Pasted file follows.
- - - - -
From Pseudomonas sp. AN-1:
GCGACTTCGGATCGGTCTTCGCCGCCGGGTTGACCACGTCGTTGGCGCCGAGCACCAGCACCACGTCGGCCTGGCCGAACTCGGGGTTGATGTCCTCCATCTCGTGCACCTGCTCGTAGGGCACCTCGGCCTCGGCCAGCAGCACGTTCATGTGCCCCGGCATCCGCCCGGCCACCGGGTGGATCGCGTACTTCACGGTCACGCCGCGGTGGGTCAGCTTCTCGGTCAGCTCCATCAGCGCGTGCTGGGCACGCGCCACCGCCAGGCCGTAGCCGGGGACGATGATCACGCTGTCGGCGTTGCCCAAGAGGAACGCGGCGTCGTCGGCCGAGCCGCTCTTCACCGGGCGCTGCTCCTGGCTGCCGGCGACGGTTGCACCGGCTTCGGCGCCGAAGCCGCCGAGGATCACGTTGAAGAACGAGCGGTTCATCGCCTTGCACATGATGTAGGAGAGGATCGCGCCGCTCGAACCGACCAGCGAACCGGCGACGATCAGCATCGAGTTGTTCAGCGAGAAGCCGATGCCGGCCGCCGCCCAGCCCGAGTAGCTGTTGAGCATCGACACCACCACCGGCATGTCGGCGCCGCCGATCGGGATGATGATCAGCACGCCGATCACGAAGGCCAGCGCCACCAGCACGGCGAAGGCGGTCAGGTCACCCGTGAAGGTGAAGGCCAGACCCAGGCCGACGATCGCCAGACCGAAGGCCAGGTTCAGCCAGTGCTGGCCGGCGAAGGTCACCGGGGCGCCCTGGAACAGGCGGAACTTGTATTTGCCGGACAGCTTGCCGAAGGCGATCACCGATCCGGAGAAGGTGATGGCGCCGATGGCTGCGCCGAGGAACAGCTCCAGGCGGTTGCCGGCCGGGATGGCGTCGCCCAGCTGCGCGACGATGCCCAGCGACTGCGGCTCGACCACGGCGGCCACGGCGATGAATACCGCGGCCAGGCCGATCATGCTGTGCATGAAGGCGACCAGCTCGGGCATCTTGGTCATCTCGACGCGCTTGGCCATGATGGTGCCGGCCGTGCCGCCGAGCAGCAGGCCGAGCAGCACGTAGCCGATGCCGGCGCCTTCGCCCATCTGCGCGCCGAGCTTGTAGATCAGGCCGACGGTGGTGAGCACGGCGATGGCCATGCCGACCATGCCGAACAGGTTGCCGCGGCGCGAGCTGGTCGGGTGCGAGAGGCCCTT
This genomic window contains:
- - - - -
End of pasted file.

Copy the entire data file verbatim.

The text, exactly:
From Pseudomonas sp. AN-1:
GCGACTTCGGATCGGTCTTCGCCGCCGGGTTGACCACGTCGTTGGCGCCGAGCACCAGCACCACGTCGGCCTGGCCGAACTCGGGGTTGATGTCCTCCATCTCGTGCACCTGCTCGTAGGGCACCTCGGCCTCGGCCAGCAGCACGTTCATGTGCCCCGGCATCCGCCCGGCCACCGGGTGGATCGCGTACTTCACGGTCACGCCGCGGTGGGTCAGCTTCTCGGTCAGCTCCATCAGCGCGTGCTGGGCACGCGCCACCGCCAGGCCGTAGCCGGGGACGATGATCACGCTGTCGGCGTTGCCCAAGAGGAACGCGGCGTCGTCGGCCGAGCCGCTCTTCACCGGGCGCTGCTCCTGGCTGCCGGCGACGGTTGCACCGGCTTCGGCGCCGAAGCCGCCGAGGATCACGTTGAAGAACGAGCGGTTCATCGCCTTGCACATGATGTAGGAGAGGATCGCGCCGCTCGAACCGACCAGCGAACCGGCGACGATCAGCATCGAGTTGTTCAGCGAGAAGCCGATGCCGGCCGCCGCCCAGCCCGAGTAGCTGTTGAGCATCGACACCACCACCGGCATGTCGGCGCCGCCGATCGGGATGATGATCAGCACGCCGATCACGAAGGCCAGCGCCACCAGCACGGCGAAGGCGGTCAGGTCACCCGTGAAGGTGAAGGCCAGACCCAGGCCGACGATCGCCAGACCGAAGGCCAGGTTCAGCCAGTGCTGGCCGGCGAAGGTCACCGGGGCGCCCTGGAACAGGCGGAACTTGTATTTGCCGGACAGCTTGCCGAAGGCGATCACCGATCCGGAGAAGGTGATGGCGCCGATGGCTGCGCCGAGGAACAGCTCCAGGCGGTTGCCGGCCGGGATGGCGTCGCCCAGCTGCGCGACGATGCCCAGCGACTGCGGCTCGACCACGGCGGCCACGGCGATGAATACCGCGGCCAGGCCGATCATGCTGTGCATGAAGGCGACCAGCTCGGGCATCTTGGTCATCTCGACGCGCTTGGCCATGATGGTGCCGGCCGTGCCGCCGAGCAGCAGGCCGAGCAGCACGTAGCCGATGCCGGCGCCTTCGCCCATCTGCGCGCCGAGCTTGTAGATCAGGCCGACGGTGGTGAGCACGGCGATGGCCATGCCGACCATGCCGAACAGGTTGCCGCGGCGCGAGCTGGTCGGGTGCGAGAGGCCCTT
This genomic window contains: